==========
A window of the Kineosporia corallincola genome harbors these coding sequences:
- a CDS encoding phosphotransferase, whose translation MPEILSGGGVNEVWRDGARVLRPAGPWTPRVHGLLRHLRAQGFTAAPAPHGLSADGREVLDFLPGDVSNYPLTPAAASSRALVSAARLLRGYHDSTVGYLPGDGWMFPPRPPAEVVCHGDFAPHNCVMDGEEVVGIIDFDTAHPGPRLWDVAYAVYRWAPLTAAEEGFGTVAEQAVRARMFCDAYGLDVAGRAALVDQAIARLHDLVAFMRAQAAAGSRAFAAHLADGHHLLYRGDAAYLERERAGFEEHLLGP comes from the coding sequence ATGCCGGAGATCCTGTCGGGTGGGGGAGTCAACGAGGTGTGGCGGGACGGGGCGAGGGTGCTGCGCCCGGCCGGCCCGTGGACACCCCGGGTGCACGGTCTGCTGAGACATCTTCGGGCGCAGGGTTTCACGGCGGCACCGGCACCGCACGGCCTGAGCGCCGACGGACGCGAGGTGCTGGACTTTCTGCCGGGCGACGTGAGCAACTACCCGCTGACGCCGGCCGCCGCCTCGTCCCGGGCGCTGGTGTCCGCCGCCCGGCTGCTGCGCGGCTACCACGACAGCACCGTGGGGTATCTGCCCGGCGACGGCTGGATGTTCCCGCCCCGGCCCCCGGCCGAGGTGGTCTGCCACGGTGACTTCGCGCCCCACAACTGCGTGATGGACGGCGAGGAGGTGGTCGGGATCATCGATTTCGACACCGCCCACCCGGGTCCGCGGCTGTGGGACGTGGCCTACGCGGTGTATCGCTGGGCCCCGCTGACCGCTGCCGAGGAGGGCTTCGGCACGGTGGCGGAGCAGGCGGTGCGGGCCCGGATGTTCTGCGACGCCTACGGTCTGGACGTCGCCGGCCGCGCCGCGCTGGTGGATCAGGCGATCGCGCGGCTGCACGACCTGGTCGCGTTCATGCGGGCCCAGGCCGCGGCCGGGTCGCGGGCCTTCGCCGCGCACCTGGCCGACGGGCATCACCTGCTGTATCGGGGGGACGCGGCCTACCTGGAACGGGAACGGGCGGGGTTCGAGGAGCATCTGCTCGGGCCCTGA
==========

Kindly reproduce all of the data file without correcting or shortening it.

A window of the Kineosporia corallincola genome harbors these coding sequences:
- a CDS encoding phosphotransferase, whose translation MPEILSGGGVNEVWRDGARVLRPAGPWTPRVHGLLRHLRAQGFTAAPAPHGLSADGREVLDFLPGDVSNYPLTPAAASSRALVSAARLLRGYHDSTVGYLPGDGWMFPPRPPAEVVCHGDFAPHNCVMDGEEVVGIIDFDTAHPGPRLWDVAYAVYRWAPLTAAEEGFGTVAEQAVRARMFCDAYGLDVAGRAALVDQAIARLHDLVAFMRAQAAAGSRAFAAHLADGHHLLYRGDAAYLERERAGFEEHLLGP comes from the coding sequence ATGCCGGAGATCCTGTCGGGTGGGGGAGTCAACGAGGTGTGGCGGGACGGGGCGAGGGTGCTGCGCCCGGCCGGCCCGTGGACACCCCGGGTGCACGGTCTGCTGAGACATCTTCGGGCGCAGGGTTTCACGGCGGCACCGGCACCGCACGGCCTGAGCGCCGACGGACGCGAGGTGCTGGACTTTCTGCCGGGCGACGTGAGCAACTACCCGCTGACGCCGGCCGCCGCCTCGTCCCGGGCGCTGGTGTCCGCCGCCCGGCTGCTGCGCGGCTACCACGACAGCACCGTGGGGTATCTGCCCGGCGACGGCTGGATGTTCCCGCCCCGGCCCCCGGCCGAGGTGGTCTGCCACGGTGACTTCGCGCCCCACAACTGCGTGATGGACGGCGAGGAGGTGGTCGGGATCATCGATTTCGACACCGCCCACCCGGGTCCGCGGCTGTGGGACGTGGCCTACGCGGTGTATCGCTGGGCCCCGCTGACCGCTGCCGAGGAGGGCTTCGGCACGGTGGCGGAGCAGGCGGTGCGGGCCCGGATGTTCTGCGACGCCTACGGTCTGGACGTCGCCGGCCGCGCCGCGCTGGTGGATCAGGCGATCGCGCGGCTGCACGACCTGGTCGCGTTCATGCGGGCCCAGGCCGCGGCCGGGTCGCGGGCCTTCGCCGCGCACCTGGCCGACGGGCATCACCTGCTGTATCGGGGGGACGCGGCCTACCTGGAACGGGAACGGGCGGGGTTCGAGGAGCATCTGCTCGGGCCCTGA